segunda-feira, 21 de abril de 2008
Exploring France and the New Monarchy
There are now more than 600,000 English settlers in France and I guess that must be more than at any time when England ruled over france or shared its monarchy. I beleive that over 60% of the vinyards are also British with 25% being owned by other European nations, can it be that the collapse of this French tradition as lead to the rise in the number of English middle class that seem to now live all over France. When I remarked to Michael that it would be difficult for me to learn French quickly, he simply said that it was almost unecessary as the place was over run by the English, it is the over 50's who have money and want to relive their childhood dreams in a location that matches their memories of Britain in the early 1950's. I guess I have taken the process back to the middle ages with my move to brazil and the William Morris dream of life without guarantied electricity or water, socialism exsists here for the masses but only as excuse to rob each other and claim that it is redistribution of wealth and land. The other day Graca asked me why I had reacted so strongly to the ideas of a commune in Scotland especially when I did not know the people or their beleifs, yet for me the whole concept of life in a commune in Europe is not for support but rather for the blinding of peripheral vision. Why do folks need to have exactly the same opinion as others in order to live a peaceful life?
I have seen many friends over the years gone by try to start a new life in France and sadly fail. I guess that the main reason as been their lack of total intergration, it is like you live a permanent holiday exsistance and the locals sense it. The language and a desire to communicate with your neighbours is the very minimum needed to intergrate, stops misunderstandings and creates friendships.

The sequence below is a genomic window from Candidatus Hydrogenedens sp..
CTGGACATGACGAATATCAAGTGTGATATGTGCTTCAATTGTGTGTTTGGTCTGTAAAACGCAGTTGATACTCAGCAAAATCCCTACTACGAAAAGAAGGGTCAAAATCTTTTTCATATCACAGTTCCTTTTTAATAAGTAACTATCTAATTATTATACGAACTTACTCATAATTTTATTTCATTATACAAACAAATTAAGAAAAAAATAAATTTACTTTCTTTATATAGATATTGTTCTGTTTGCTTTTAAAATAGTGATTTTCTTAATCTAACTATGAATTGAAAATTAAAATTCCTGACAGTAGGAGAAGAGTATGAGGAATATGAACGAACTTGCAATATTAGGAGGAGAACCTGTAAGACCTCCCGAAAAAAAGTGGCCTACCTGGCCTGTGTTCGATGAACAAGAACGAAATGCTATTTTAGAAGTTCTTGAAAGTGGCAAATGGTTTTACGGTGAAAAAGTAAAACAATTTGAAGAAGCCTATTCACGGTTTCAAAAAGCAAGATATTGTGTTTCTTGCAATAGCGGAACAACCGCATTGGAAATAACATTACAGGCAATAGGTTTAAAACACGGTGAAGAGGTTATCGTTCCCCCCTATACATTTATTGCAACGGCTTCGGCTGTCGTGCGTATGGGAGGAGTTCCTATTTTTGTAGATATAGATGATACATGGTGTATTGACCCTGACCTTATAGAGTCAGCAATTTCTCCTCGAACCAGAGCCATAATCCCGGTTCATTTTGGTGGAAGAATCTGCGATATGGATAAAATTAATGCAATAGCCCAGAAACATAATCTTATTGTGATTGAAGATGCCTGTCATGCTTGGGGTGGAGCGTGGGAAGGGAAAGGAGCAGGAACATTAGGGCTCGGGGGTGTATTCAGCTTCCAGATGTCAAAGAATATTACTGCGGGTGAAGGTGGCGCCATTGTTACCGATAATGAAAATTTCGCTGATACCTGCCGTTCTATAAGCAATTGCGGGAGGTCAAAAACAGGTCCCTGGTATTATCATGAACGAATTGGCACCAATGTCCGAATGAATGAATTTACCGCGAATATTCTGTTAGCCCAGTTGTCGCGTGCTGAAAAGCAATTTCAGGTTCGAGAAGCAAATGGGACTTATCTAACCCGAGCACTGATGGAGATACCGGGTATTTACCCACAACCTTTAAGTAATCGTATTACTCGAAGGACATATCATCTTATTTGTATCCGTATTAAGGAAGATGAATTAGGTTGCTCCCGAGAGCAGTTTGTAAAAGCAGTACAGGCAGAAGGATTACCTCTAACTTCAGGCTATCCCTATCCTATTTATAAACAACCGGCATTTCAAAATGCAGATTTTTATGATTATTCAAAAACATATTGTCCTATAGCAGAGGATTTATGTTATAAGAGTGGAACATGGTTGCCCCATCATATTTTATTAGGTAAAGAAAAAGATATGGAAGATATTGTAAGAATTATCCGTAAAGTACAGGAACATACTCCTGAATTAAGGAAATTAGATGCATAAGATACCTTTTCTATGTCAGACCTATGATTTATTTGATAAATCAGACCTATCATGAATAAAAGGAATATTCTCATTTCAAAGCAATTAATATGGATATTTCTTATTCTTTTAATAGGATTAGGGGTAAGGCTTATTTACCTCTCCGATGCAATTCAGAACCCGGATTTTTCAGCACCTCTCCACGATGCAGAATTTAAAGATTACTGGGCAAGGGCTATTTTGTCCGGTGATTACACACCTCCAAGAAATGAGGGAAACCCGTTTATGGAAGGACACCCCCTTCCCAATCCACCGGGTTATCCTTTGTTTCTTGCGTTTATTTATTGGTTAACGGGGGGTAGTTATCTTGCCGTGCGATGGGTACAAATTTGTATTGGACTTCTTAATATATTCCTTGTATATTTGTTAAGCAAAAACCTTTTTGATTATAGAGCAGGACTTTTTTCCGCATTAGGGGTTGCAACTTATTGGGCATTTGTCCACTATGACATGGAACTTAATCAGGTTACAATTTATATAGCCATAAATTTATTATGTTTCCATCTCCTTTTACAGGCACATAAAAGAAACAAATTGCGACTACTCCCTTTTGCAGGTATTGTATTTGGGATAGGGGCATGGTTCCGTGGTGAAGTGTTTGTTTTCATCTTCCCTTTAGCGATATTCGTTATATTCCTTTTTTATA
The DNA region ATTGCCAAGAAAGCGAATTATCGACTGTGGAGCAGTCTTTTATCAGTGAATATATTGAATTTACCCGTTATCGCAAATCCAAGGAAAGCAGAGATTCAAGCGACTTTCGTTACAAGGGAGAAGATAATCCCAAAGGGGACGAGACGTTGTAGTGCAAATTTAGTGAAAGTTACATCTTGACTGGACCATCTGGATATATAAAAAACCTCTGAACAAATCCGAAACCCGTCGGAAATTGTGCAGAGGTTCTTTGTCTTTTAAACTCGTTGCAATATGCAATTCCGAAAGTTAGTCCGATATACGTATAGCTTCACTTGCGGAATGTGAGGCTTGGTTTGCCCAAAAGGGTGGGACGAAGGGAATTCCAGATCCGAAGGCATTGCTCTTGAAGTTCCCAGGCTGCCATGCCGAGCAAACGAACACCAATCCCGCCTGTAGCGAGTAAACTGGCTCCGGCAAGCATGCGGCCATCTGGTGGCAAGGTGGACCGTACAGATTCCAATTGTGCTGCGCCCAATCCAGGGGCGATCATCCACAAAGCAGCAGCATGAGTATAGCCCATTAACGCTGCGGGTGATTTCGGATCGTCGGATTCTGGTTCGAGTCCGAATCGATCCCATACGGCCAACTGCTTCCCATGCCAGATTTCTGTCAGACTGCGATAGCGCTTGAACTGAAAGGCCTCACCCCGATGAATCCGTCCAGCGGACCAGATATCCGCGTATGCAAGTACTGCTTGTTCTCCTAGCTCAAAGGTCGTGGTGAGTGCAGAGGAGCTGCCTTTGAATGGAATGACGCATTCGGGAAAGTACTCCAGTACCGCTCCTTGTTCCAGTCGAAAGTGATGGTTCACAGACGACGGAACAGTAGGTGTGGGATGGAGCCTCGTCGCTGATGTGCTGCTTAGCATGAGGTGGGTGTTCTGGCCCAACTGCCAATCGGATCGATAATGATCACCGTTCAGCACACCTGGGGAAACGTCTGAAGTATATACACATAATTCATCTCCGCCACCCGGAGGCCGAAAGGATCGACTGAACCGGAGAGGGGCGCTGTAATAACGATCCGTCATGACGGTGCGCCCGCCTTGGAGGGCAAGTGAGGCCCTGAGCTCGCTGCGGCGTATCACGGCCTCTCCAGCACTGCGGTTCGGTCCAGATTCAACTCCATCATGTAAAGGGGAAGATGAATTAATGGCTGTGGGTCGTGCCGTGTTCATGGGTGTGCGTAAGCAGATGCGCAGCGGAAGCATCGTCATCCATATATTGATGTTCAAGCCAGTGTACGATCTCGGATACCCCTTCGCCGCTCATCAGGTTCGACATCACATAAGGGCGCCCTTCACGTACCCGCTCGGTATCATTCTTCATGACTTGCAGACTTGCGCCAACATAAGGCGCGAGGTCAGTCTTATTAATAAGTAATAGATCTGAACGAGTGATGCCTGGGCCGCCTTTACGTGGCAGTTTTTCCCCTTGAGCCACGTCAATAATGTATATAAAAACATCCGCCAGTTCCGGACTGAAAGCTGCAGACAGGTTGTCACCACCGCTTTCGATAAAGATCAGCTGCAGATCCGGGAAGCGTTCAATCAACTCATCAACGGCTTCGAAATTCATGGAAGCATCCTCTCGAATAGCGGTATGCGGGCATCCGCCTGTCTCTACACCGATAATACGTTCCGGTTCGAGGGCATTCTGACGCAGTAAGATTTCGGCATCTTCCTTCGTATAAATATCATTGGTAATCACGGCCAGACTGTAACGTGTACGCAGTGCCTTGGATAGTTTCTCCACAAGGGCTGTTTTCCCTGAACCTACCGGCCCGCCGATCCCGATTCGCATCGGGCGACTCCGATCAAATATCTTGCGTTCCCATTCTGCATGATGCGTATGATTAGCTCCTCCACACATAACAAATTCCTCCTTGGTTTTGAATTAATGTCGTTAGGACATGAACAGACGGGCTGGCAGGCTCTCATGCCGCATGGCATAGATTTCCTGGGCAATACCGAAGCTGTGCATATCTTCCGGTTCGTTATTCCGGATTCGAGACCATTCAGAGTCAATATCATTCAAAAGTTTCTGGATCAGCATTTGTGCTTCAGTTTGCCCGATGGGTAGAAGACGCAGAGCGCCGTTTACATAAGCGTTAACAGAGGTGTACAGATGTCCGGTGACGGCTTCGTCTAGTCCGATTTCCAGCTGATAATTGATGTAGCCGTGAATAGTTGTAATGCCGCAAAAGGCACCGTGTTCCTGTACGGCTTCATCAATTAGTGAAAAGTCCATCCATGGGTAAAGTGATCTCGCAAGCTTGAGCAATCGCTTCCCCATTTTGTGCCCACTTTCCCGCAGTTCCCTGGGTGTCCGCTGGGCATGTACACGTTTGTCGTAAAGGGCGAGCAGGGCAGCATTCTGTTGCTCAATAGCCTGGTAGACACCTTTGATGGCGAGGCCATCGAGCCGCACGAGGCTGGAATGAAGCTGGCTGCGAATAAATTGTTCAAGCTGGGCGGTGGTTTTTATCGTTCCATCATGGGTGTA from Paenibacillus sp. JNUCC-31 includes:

Michael and Zoe have now started the move to France and I have with them now got one short cut to Europe. Toulouse will be just two flights and not my usual three or four, to Edinburgh, also the time flying will be dramatically cut and the countryside near St Puy, Gers is not so unlike the landscape of Northumberland. Just under two years ago Michael and I travelled to see the La Bergerie before work was to start on its conversion, Michael wished me to have some influence over the plans and Zoe too had given me her wish list, we were to meet up with Messieur Pettit, the builder and Tam the architect, English but living and working in France.